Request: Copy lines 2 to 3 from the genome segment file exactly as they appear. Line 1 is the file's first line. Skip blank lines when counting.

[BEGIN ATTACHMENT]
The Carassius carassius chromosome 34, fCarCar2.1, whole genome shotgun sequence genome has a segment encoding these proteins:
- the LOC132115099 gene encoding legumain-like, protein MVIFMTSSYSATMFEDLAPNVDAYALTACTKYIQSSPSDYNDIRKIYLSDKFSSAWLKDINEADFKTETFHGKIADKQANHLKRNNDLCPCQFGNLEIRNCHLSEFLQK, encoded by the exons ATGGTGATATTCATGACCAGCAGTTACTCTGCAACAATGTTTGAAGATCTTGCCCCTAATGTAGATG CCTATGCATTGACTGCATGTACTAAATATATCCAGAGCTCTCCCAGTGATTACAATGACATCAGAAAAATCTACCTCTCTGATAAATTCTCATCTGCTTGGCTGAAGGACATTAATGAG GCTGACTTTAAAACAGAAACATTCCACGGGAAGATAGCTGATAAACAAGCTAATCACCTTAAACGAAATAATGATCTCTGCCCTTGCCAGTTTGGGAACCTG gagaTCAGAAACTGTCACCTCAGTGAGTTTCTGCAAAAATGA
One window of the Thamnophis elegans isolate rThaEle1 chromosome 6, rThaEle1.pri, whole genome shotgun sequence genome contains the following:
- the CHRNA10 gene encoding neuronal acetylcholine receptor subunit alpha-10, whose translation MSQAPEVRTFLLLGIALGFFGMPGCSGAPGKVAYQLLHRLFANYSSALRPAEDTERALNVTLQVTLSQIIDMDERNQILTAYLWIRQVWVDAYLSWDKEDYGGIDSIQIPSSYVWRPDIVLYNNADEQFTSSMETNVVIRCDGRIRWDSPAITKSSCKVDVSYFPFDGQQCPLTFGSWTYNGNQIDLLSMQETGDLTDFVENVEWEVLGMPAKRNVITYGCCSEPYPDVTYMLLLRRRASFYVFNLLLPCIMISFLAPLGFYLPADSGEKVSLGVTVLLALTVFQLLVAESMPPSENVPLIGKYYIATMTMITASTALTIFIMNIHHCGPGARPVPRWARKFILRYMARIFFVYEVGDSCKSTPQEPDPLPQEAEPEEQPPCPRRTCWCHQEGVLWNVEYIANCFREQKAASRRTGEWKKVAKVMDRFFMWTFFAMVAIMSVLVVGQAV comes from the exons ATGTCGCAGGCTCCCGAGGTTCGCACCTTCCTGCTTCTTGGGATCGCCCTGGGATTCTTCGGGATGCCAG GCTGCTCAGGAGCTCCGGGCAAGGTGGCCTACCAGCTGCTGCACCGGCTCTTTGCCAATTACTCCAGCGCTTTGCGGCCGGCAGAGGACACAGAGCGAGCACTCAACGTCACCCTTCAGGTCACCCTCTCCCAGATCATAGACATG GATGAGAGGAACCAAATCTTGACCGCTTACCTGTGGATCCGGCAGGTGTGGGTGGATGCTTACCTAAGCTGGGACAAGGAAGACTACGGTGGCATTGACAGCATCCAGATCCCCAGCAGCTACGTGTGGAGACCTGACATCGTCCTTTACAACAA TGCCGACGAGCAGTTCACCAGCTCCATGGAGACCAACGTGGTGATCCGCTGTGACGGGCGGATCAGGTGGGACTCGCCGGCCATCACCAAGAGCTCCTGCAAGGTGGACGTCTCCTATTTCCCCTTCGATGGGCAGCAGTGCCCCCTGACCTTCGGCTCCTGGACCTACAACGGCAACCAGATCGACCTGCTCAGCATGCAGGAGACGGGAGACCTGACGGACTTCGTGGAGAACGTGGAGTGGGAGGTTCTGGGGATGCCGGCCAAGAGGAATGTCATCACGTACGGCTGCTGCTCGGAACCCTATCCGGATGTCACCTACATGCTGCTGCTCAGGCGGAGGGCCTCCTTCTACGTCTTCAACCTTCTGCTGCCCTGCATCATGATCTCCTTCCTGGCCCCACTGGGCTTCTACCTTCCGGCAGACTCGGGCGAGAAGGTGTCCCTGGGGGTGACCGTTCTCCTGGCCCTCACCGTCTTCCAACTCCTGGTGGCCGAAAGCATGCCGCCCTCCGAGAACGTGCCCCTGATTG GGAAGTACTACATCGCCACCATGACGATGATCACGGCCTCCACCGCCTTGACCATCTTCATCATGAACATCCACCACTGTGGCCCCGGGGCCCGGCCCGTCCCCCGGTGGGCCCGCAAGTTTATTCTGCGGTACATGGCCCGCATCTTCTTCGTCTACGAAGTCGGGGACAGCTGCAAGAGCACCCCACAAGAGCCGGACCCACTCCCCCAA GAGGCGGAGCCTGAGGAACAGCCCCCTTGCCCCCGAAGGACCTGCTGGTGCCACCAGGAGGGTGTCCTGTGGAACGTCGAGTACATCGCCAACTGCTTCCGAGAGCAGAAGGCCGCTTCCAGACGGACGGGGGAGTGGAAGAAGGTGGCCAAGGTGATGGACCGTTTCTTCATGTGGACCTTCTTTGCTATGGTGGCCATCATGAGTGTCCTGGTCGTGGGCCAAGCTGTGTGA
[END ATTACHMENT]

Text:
- the LOC132115099 gene encoding legumain-like, protein MVIFMTSSYSATMFEDLAPNVDAYALTACTKYIQSSPSDYNDIRKIYLSDKFSSAWLKDINEADFKTETFHGKIADKQANHLKRNNDLCPCQFGNLEIRNCHLSEFLQK, encoded by the exons ATGGTGATATTCATGACCAGCAGTTACTCTGCAACAATGTTTGAAGATCTTGCCCCTAATGTAGATG CCTATGCATTGACTGCATGTACTAAATATATCCAGAGCTCTCCCAGTGATTACAATGACATCAGAAAAATCTACCTCTCTGATAAATTCTCATCTGCTTGGCTGAAGGACATTAATGAG GCTGACTTTAAAACAGAAACATTCCACGGGAAGATAGCTGATAAACAAGCTAATCACCTTAAACGAAATAATGATCTCTGCCCTTGCCAGTTTGGGAACCTG gagaTCAGAAACTGTCACCTCAGTGAGTTTCTGCAAAAATGA
One window of the Thamnophis elegans isolate rThaEle1 chromosome 6, rThaEle1.pri, whole genome shotgun sequence genome contains the following: